In his letter, Levy basically admits that the club screwed up on multiple fronts — the European Super League and the appointment of Jose Mourinho in particular. It is the clearest admission yet that the club, and by extension Levy, took its eye off the ball during the construction of Tottenham’s new stadium, losing sight of what made Spurs important and essential to supporters.
I have said it many times and I will say it again – everything we do is in the long-term interests of the Club. I have always been and will continue to be ambitious for our Club and its fans.
As a Club we have been so focused on delivering the stadium and dealing with the impact of the pandemic, that I feel we lost sight of some key priorities and what’s truly in our DNA. Our work in the community and with the NHS is an example of when we get it right, but we don’t get everything right. It has never been because we don’t care about or respect you, our fans – nothing could be further from the truth.
That’s a pretty big statement to make, and a recognition that things haven’t gone according to plan. However, recognizing that there’s a problem is only the first step — now Levy has to actually do something to solve it. One of the criticisms that Levy has faced from supporters is that he’s taken on far too much personal responsibility over the past few years with regards to running the club. He seems to acknowledge it in the above excerpt — the bit about being so focused on delivering the stadium we lost sight of priorities and the club DNA is telling.
However, there’s an easy way for Levy to change the culture at the club, and it starts with delegating responsibility. Levy is unquestionably an outstanding businessman, as is clear from how the club has exploded in value and international stature since ENIC took control of the club. But it’s also clear that as good as his financial acumen is, his status as a “football man” has taken a pretty heavy beating. Levy would do well to delegate a good chunk of the football-side of club operations to someone else, like a Director of Football. It’s possible he’s working on that, but for now it’s all speculation.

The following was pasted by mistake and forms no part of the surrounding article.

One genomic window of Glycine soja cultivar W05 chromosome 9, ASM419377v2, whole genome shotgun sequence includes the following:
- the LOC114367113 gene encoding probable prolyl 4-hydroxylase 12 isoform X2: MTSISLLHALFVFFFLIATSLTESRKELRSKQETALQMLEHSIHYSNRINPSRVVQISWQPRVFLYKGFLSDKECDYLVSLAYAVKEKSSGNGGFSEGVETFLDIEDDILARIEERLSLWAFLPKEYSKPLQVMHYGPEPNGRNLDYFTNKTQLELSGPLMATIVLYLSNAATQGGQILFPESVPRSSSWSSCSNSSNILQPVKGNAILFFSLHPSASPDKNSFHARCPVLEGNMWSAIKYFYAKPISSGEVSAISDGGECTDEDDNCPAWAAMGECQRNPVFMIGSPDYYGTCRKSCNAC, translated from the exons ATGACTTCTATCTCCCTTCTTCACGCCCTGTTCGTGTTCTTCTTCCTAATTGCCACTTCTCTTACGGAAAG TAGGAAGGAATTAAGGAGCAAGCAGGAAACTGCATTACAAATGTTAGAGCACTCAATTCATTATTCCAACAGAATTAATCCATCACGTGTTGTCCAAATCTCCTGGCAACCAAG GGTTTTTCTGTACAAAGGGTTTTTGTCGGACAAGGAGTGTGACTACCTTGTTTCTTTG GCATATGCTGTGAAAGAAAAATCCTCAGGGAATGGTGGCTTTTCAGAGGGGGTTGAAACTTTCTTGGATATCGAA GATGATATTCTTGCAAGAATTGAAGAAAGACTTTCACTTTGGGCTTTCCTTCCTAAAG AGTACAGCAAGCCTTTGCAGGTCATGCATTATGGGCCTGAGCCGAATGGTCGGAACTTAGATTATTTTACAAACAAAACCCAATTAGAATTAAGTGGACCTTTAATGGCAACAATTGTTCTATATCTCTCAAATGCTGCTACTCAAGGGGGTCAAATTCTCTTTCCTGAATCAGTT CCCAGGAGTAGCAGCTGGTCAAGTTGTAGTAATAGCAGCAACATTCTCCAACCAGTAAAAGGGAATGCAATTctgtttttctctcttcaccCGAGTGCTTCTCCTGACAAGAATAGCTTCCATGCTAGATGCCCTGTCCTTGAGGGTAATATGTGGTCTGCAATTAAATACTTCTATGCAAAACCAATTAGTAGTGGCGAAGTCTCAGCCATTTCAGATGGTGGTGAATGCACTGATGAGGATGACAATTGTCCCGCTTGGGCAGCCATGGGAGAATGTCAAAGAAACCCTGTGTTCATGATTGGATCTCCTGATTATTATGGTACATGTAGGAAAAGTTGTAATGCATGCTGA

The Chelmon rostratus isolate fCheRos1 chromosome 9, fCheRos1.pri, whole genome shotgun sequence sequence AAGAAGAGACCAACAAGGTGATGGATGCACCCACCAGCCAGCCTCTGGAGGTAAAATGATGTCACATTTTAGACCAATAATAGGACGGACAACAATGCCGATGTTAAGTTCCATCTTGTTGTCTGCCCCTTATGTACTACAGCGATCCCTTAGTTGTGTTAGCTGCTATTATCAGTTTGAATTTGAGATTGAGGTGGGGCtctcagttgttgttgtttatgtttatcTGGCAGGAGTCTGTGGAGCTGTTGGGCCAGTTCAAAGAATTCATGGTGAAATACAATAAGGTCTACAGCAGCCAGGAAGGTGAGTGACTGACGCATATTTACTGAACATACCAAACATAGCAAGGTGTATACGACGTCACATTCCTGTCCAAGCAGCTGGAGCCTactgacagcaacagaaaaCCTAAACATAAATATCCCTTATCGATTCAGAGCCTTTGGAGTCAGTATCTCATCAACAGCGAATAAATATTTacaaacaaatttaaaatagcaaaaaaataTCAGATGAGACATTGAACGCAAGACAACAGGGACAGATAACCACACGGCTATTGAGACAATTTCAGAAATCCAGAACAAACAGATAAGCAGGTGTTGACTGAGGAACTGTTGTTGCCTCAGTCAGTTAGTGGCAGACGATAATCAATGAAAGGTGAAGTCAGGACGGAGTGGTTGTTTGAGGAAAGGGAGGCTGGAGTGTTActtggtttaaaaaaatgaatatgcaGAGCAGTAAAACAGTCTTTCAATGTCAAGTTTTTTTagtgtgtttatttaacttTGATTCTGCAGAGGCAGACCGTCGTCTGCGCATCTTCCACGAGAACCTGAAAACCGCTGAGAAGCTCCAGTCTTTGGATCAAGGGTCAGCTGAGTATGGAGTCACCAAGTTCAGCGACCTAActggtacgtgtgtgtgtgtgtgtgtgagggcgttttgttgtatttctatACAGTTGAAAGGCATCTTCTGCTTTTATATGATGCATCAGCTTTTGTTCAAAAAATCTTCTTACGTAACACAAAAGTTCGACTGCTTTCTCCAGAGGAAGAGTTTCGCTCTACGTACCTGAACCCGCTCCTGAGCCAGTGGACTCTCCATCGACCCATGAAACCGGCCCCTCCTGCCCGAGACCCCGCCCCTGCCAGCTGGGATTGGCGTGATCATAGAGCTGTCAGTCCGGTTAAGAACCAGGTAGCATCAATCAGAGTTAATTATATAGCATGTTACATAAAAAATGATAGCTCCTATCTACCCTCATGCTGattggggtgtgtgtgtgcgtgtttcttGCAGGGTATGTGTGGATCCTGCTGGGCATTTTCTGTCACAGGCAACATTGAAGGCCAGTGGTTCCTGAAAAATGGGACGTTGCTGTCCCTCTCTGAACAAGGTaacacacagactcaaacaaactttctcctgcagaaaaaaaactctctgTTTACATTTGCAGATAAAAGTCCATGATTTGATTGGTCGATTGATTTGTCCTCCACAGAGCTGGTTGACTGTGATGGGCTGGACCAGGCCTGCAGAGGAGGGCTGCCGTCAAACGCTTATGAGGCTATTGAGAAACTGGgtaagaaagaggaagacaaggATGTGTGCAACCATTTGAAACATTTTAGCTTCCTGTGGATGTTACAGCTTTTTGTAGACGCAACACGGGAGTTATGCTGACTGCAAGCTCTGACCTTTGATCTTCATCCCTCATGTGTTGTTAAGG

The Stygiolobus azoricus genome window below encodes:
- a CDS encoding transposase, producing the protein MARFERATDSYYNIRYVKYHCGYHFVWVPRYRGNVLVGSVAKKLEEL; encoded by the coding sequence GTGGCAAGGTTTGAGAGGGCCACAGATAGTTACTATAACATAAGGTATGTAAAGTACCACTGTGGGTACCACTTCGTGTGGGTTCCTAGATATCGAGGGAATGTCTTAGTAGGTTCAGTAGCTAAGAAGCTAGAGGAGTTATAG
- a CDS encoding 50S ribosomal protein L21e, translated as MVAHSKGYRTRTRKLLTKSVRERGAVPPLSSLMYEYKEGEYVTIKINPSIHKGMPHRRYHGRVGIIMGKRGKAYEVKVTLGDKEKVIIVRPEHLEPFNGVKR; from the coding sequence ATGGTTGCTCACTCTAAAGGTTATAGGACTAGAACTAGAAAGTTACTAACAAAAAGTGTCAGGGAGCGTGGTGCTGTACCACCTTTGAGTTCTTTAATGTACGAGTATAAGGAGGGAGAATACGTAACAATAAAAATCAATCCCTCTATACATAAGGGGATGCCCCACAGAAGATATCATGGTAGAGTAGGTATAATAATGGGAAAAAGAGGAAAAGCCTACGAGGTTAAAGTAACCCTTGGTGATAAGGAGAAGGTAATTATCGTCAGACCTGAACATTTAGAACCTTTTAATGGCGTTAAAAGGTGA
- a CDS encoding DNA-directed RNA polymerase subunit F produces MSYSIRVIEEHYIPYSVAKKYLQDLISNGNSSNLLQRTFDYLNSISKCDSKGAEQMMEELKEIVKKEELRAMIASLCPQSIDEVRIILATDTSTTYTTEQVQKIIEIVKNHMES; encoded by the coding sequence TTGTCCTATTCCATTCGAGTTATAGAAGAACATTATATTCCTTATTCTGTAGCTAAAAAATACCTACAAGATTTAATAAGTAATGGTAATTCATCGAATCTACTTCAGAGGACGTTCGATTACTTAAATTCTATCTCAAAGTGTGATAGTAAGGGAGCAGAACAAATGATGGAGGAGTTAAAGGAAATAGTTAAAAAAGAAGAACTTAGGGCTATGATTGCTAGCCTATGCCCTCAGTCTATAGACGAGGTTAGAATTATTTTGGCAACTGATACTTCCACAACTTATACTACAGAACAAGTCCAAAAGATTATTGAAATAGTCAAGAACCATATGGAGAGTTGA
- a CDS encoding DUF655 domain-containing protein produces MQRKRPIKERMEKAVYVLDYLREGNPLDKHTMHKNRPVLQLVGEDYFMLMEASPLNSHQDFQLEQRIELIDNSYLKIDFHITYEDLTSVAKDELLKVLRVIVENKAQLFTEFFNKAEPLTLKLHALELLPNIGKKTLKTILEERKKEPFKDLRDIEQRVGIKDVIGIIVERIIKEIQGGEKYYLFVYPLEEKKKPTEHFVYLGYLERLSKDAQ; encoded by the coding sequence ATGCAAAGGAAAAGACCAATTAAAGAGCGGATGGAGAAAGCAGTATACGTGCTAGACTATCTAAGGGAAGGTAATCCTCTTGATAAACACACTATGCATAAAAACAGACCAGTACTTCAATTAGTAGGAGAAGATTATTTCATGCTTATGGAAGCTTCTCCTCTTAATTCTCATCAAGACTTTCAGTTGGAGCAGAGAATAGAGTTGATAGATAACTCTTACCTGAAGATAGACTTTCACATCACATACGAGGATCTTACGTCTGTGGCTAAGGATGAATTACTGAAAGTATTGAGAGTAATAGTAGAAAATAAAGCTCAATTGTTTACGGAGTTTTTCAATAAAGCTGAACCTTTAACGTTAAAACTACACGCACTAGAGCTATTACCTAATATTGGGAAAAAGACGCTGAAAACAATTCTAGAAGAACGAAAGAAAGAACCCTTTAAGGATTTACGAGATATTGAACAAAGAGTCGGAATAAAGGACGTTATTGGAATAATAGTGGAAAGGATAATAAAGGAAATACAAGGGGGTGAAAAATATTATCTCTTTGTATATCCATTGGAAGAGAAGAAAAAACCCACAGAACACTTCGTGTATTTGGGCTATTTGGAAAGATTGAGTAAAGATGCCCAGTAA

The other key points in Levy’s statement dealt with the aftermath of the Super League, and the appointment of a new manager.
We have announced we shall establish a Club Advisory Panel that we believe will provide wide, authentic representation and ensure our fans are at the heart of Club decisions, with the Chair to be appointed annually as a Non-Executive of the Board with full voting rights, a first for any Premier League club.
We shall focus on the recruitment of a new Head Coach. We are acutely aware of the need to select someone whose values reflect those of our great Club and return to playing football with the style for which we are known – free-flowing, attacking and entertaining – whilst continuing to embrace our desire to see young players flourish from our Academy alongside experienced talent.
We’ve discussed the fan representation on the board already, and noted that it goes further than Chelsea’s token representation, announced earlier. Even though the board and the Tottenham Hotspur Supporters’ Trust are currently engaged in a cold war of some sort, having a board member with voting rights that represents fan interest is a huge win for the Trust, and for Spurs fans in general.
The manager bit is also extremely interesting. The club has been virtually air tight with regards to leaks about who will be leading out the team next year, but Levy’s admission that he wants to bring in a manager who respects Spurs’ traditional “values” of “free-flowing, attacking and entertaining” football is a big tell. It seems to eliminate some of the names of potential candidates with more defensive tactics, obviously, but also is tantamount to an admission that he got the appointment of Jose Mourinho disastrously wrong.
Mourinho was not a fit for Tottenham’s culture, as was made pretty clear, and the tactics rankled many supporters including myself, not just because they didn’t fit with Spurs’ current group of players but also because they were boring. This may be as close as we ever get to Daniel Levy explicitly saying “I screwed up by hiring Jose,” but it’s definitely not nothing.
These kinds of statements are often boilerplate, and there’s probably little to nothing that Levy can do to assuage a certain segment of Tottenham’s fans apart from resign, which is not going to happen. However, this time there’s some really good nuggets of information between the lines of Levy’s letter. It’s a critical crossroads for Spurs — the pandemic, the Super League, and Harry Kane’s desire to leave have put Levy in a tight spot. There are big decisions to be made, and his margin for error is small. Those decisions are likely to set Spurs’ course for the next few years, and could be the difference between renewed success and continued stagnation.